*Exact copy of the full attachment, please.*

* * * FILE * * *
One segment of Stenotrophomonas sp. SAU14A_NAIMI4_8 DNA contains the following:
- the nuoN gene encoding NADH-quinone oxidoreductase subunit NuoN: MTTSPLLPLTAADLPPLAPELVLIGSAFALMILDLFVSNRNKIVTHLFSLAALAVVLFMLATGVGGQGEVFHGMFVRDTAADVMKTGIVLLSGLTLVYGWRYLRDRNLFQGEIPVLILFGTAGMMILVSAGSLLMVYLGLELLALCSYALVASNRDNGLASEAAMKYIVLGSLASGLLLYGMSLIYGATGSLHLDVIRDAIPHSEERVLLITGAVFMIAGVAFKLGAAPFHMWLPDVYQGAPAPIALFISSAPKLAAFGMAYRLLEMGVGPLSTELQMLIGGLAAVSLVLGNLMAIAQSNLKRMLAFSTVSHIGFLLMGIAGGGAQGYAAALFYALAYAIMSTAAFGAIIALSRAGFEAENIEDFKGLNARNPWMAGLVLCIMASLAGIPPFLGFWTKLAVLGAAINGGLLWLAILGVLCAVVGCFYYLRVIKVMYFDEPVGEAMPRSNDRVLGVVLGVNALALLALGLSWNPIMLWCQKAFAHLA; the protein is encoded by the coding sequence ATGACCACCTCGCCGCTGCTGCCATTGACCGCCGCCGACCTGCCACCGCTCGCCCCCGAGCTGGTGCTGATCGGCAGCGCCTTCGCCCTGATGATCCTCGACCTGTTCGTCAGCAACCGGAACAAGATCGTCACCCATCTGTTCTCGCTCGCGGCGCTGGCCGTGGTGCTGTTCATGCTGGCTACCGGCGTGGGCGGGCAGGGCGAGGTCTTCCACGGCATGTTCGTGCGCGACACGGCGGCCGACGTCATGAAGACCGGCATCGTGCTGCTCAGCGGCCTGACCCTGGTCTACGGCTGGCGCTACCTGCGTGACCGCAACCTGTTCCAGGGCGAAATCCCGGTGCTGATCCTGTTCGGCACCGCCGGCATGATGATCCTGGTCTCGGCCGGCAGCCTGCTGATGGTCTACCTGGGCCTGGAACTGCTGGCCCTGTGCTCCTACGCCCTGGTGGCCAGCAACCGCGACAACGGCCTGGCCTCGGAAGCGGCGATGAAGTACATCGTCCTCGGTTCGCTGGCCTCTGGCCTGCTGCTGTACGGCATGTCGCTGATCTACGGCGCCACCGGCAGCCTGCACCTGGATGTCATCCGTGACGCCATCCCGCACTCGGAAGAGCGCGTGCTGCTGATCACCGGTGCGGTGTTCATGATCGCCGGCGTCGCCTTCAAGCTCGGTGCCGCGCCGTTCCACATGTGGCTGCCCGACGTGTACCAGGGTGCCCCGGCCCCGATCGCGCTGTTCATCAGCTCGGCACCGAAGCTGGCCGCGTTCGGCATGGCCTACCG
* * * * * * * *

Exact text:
One segment of Stenotrophomonas sp. SAU14A_NAIMI4_8 DNA contains the following:
- the nuoN gene encoding NADH-quinone oxidoreductase subunit NuoN: MTTSPLLPLTAADLPPLAPELVLIGSAFALMILDLFVSNRNKIVTHLFSLAALAVVLFMLATGVGGQGEVFHGMFVRDTAADVMKTGIVLLSGLTLVYGWRYLRDRNLFQGEIPVLILFGTAGMMILVSAGSLLMVYLGLELLALCSYALVASNRDNGLASEAAMKYIVLGSLASGLLLYGMSLIYGATGSLHLDVIRDAIPHSEERVLLITGAVFMIAGVAFKLGAAPFHMWLPDVYQGAPAPIALFISSAPKLAAFGMAYRLLEMGVGPLSTELQMLIGGLAAVSLVLGNLMAIAQSNLKRMLAFSTVSHIGFLLMGIAGGGAQGYAAALFYALAYAIMSTAAFGAIIALSRAGFEAENIEDFKGLNARNPWMAGLVLCIMASLAGIPPFLGFWTKLAVLGAAINGGLLWLAILGVLCAVVGCFYYLRVIKVMYFDEPVGEAMPRSNDRVLGVVLGVNALALLALGLSWNPIMLWCQKAFAHLA; the protein is encoded by the coding sequence ATGACCACCTCGCCGCTGCTGCCATTGACCGCCGCCGACCTGCCACCGCTCGCCCCCGAGCTGGTGCTGATCGGCAGCGCCTTCGCCCTGATGATCCTCGACCTGTTCGTCAGCAACCGGAACAAGATCGTCACCCATCTGTTCTCGCTCGCGGCGCTGGCCGTGGTGCTGTTCATGCTGGCTACCGGCGTGGGCGGGCAGGGCGAGGTCTTCCACGGCATGTTCGTGCGCGACACGGCGGCCGACGTCATGAAGACCGGCATCGTGCTGCTCAGCGGCCTGACCCTGGTCTACGGCTGGCGCTACCTGCGTGACCGCAACCTGTTCCAGGGCGAAATCCCGGTGCTGATCCTGTTCGGCACCGCCGGCATGATGATCCTGGTCTCGGCCGGCAGCCTGCTGATGGTCTACCTGGGCCTGGAACTGCTGGCCCTGTGCTCCTACGCCCTGGTGGCCAGCAACCGCGACAACGGCCTGGCCTCGGAAGCGGCGATGAAGTACATCGTCCTCGGTTCGCTGGCCTCTGGCCTGCTGCTGTACGGCATGTCGCTGATCTACGGCGCCACCGGCAGCCTGCACCTGGATGTCATCCGTGACGCCATCCCGCACTCGGAAGAGCGCGTGCTGCTGATCACCGGTGCGGTGTTCATGATCGCCGGCGTCGCCTTCAAGCTCGGTGCCGCGCCGTTCCACATGTGGCTGCCCGACGTGTACCAGGGTGCCCCGGCCCCGATCGCGCTGTTCATCAGCTCGGCACCGAAGCTGGCCGCGTTCGGCATGGCCTACCG